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Everything you need to know about the new furlough extension until March 2021

All the info you need…

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Rishi Sunak today announced an extension to the furlough scheme, as well as more support for self-employed workers.

The five-month extension of the furlough scheme will see it continue into Spring 2021, the Chancellor announced today, Thursday November 5th.

The government’s Coronavirus Job Retention Scheme (CJRS) will now run until the end of March, with employees receiving 80% of their current salary for hours not worked.

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Mr Sunak also said there will be support for millions of self-employed workers, through the Self-Employment Income Support Scheme (SEISS) which is set to be increased.

The third available grant will cover from November to January, and will be calculated at 80% of average trading profits, up to a maximum of £7,500.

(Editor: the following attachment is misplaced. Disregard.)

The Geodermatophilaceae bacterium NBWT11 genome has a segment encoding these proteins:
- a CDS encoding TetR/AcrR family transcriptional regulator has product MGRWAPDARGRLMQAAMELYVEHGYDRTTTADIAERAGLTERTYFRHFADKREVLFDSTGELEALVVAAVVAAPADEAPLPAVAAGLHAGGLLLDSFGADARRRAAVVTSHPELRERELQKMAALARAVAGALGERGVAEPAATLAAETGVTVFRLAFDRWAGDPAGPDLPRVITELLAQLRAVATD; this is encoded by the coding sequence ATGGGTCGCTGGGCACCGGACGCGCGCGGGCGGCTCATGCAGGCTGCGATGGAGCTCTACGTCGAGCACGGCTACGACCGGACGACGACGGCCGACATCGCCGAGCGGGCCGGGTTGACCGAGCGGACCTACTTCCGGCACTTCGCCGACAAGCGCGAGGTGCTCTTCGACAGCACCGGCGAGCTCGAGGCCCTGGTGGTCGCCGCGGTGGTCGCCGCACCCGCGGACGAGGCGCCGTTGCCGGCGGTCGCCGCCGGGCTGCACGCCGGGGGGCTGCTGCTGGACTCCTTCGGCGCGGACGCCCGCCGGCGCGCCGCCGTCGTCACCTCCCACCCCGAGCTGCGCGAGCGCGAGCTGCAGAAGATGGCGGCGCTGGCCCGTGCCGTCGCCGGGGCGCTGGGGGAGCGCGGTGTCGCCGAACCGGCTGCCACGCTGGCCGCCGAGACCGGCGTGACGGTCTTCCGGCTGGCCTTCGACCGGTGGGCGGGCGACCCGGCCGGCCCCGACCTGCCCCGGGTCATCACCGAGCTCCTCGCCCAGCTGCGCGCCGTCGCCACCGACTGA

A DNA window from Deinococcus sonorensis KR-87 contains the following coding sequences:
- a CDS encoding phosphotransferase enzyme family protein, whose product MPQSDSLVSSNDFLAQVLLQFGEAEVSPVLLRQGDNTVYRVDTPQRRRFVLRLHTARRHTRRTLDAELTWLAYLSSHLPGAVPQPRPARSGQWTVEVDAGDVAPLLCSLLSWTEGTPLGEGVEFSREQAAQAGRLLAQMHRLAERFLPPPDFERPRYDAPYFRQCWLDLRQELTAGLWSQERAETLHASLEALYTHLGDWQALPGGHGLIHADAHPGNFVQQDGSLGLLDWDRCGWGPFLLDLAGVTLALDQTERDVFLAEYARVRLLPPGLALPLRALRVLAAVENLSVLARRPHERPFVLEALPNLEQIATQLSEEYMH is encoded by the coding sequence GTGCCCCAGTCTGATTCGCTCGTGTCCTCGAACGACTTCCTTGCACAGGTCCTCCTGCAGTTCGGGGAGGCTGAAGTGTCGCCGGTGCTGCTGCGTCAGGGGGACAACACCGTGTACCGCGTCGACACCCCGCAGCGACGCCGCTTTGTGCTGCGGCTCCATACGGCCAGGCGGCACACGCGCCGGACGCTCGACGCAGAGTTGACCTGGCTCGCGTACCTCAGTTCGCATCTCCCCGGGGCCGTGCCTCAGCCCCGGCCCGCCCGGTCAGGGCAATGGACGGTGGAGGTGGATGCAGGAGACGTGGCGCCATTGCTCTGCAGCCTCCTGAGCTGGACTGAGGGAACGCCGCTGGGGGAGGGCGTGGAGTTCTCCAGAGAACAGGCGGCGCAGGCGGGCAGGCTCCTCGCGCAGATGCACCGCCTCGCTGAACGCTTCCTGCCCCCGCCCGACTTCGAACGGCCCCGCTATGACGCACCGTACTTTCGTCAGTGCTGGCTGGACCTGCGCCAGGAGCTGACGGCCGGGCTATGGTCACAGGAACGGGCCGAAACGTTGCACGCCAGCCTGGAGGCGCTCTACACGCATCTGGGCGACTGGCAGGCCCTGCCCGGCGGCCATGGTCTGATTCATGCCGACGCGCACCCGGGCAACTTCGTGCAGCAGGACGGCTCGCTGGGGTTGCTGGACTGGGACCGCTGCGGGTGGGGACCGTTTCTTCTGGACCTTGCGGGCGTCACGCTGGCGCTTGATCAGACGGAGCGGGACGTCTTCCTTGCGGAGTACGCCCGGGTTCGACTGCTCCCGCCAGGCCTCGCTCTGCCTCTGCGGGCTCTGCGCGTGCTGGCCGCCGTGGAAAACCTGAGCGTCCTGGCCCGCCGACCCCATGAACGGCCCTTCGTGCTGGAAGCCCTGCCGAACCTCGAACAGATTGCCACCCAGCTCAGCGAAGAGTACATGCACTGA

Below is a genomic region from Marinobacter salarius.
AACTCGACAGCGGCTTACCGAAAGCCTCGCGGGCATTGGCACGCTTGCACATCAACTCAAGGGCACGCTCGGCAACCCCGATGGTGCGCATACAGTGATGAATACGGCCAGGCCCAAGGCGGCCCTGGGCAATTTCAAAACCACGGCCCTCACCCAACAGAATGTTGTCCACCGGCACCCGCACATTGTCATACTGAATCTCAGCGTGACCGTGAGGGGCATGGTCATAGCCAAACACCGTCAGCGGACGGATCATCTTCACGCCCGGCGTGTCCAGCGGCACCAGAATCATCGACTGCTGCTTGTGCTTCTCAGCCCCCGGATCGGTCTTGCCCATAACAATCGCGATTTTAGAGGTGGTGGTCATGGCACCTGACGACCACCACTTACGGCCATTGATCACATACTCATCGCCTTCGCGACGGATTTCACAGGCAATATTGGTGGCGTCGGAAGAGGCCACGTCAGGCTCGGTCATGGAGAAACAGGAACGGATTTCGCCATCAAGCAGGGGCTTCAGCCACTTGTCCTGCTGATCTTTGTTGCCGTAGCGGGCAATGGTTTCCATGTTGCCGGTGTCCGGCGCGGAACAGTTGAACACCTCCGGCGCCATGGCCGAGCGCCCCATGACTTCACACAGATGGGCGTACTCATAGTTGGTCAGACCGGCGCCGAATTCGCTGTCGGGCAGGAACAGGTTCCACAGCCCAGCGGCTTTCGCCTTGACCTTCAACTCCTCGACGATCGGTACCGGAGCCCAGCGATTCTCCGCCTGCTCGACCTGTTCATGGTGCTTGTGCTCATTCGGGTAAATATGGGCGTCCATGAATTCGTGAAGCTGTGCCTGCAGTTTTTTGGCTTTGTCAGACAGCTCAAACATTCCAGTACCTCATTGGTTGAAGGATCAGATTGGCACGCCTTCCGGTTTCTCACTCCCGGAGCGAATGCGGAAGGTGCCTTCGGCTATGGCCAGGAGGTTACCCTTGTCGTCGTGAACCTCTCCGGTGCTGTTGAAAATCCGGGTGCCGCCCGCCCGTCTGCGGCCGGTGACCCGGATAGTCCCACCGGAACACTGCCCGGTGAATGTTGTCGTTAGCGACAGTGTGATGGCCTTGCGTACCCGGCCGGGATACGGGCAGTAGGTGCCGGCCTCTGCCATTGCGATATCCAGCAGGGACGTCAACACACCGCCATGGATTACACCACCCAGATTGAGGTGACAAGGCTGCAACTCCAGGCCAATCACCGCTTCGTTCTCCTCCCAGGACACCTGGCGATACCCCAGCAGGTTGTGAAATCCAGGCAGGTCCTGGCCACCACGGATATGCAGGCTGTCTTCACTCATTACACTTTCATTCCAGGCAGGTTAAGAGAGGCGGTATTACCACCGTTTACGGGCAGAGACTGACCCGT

Mr Sunak said: ”I’ve always said I would do whatever it takes to protect jobs and livelihoods across the UK – and that has meant adapting our support as the path of the virus has changed.

“It’s clear the economic effects are much longer lasting for businesses than the duration of any restrictions, which is why we have decided to go further with our support.

“Extending furlough and increasing our support for the self-employed will protect millions of jobs and give people and businesses the certainty they need over what will be a difficult winter.”

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As it stands, there are currently no employer contributions to wages for hours which are not worked, with employers only asked to cover National Insurance and employer pension contributions for any hours not worked.

This means that for an average claim, that will account for 5% of total employment costs – or roughly £70 per employee per month.

The government says the CJRS extension will be reviewed again in January, to see whether the economic situation has improved enough for employers to be asked to increase their contribution to wages.

The government also announced:

  • cash grants of up to £3,000 per month for businesses which are closed worth more than £1 billion every month